Samsung has moved ahead with plans to relieve devices from the tedious chore of moving data from memory to a processor – by putting more processing power into memory. It is already running on servers and should become something of a standard next year.
The Korean giant’s efforts use its very fast high-bandwidth memory (HBM) Aquabolt architecture – a technology to which the company added in-memory processing (PIM) capabilities in February 2021. Samsung hasn’t revealed much about it. details about its PIM implementation. , corn The register understands that this involves placing a processing unit with unspecified specifications next to each array of cells within memory.
In early 2021, Samsung announced that HBM and PIM were working together in the same piece of silicon. Yesterday it announced that it has made both work in a Xilinx Virtex Ultrascale + (Alveo) AI accelerator, and has also advanced HBM-PIM to a point where it is ready to be deployed in DIMMs and memory. mobile.
Using HBM-PIM in the Xilinx device provided 2.5 times system performance, while reducing power consumption by 60%.
Samsung is now talking about “AXDIMM” – accelerated DIMMs – and says the units are currently being tested on customer servers.
The company claims that an AXDIMM “can perform parallel processing of multiple rows of memory (DRAM chip sets) instead of accessing only one row at a time.” Test results suggest “approximately twice the performance in AI-based recommendation applications and a 40% decrease in system-wide power consumption.”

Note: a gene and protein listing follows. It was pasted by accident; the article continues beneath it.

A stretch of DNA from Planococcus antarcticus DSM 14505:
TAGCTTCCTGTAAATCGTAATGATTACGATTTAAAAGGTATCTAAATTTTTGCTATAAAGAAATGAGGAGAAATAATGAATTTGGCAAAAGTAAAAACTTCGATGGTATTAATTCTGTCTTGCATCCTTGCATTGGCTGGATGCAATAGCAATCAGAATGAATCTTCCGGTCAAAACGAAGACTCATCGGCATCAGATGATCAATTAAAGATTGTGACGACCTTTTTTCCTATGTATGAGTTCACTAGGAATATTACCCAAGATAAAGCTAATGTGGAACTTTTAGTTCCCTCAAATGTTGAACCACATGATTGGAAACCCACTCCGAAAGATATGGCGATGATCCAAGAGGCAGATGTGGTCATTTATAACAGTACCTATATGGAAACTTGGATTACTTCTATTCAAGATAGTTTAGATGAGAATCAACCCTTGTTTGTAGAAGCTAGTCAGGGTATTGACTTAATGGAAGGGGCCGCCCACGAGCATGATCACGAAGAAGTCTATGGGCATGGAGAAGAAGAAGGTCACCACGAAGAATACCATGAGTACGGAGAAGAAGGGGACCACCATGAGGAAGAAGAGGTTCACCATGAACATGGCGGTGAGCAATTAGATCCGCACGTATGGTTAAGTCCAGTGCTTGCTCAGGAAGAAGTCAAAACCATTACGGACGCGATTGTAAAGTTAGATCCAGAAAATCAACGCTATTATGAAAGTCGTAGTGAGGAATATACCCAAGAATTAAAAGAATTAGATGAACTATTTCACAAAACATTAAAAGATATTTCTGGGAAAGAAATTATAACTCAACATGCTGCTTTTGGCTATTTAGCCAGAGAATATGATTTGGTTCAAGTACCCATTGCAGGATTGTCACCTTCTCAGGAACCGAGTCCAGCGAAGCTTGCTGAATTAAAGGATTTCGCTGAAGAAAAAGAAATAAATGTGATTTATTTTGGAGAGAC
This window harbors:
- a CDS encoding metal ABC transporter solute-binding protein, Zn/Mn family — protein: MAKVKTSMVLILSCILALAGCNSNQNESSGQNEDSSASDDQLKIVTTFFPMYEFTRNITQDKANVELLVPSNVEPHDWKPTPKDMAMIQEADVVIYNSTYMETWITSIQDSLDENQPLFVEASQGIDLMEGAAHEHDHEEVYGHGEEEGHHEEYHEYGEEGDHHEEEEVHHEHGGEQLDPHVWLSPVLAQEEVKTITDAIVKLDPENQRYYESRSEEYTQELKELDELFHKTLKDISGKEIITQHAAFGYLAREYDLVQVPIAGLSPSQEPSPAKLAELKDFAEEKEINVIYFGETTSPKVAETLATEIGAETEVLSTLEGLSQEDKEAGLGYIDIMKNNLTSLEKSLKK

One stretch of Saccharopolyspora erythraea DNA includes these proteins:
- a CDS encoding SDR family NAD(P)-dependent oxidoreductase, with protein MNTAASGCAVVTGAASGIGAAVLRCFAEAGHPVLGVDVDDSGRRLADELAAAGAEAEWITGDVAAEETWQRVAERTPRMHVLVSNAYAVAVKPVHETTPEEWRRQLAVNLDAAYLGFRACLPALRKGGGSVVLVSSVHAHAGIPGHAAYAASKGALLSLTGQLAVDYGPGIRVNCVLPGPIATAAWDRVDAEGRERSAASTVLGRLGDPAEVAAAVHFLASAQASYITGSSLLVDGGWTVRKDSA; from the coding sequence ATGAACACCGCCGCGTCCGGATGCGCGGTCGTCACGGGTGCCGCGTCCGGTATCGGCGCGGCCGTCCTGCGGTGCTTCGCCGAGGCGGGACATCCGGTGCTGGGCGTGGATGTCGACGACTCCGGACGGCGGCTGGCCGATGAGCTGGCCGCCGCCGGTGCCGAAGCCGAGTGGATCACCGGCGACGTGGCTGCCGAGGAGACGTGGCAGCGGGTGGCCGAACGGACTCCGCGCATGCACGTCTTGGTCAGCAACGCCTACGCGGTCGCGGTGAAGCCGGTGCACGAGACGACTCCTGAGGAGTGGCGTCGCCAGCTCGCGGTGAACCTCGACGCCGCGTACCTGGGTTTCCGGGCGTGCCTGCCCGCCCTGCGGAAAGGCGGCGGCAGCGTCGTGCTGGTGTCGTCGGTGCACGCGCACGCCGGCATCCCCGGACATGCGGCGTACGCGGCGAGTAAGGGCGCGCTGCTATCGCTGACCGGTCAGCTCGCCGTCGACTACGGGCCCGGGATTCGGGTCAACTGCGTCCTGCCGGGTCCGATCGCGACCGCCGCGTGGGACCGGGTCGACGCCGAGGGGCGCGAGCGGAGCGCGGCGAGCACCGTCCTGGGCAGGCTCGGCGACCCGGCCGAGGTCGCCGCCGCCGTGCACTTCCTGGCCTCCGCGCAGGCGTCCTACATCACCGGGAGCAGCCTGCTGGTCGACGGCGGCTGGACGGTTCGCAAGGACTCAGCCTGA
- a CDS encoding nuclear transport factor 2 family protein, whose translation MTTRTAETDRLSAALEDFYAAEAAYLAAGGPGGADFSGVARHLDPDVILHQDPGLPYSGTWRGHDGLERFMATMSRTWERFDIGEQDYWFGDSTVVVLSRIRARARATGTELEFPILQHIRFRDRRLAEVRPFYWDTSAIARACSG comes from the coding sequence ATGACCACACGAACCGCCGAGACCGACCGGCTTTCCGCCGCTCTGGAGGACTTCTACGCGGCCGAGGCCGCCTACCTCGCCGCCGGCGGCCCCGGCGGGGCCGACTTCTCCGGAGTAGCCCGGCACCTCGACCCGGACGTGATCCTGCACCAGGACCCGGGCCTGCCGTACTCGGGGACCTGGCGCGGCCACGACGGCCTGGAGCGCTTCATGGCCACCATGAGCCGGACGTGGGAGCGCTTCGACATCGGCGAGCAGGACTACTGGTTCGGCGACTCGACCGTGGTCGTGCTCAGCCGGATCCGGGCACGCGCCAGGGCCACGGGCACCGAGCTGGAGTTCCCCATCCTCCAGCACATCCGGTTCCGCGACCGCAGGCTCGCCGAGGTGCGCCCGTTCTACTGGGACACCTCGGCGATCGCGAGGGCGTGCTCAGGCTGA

SAP has given Samsung technology a boost canned declaration, saying he likes the idea of ââspeeding up his in-memory databases.
Samsung also hinted at broader collaborations, saying it “plans to expand its portfolio of AI memories by working with other industry leaders to complete standardization of the PIM platform during the first year. semester 2022.
âThe company will also continue to foster a very robust PIM ecosystem by ensuring wide applicability in the memory market,â according to its canned statement.
Which sounds pretty tasty, because who doesn’t want faster, more flexible memory that changes server behavior?
In fact, this is a more difficult question than it sounds, given that the software will not know about AXDIMMs from day one, or even year one. The fight to interest developers is one reason Intel’s Optane storage class memory hasn’t set the world on fire. And Optane also promised to make the servers faster and more stylish.
It’s lazy journalism to end a story saying that time will tell if a new product is successful. In the absence of a lot of details on Samsung’s technology and the partnerships on offer, it’s harder to say more at this point. Â®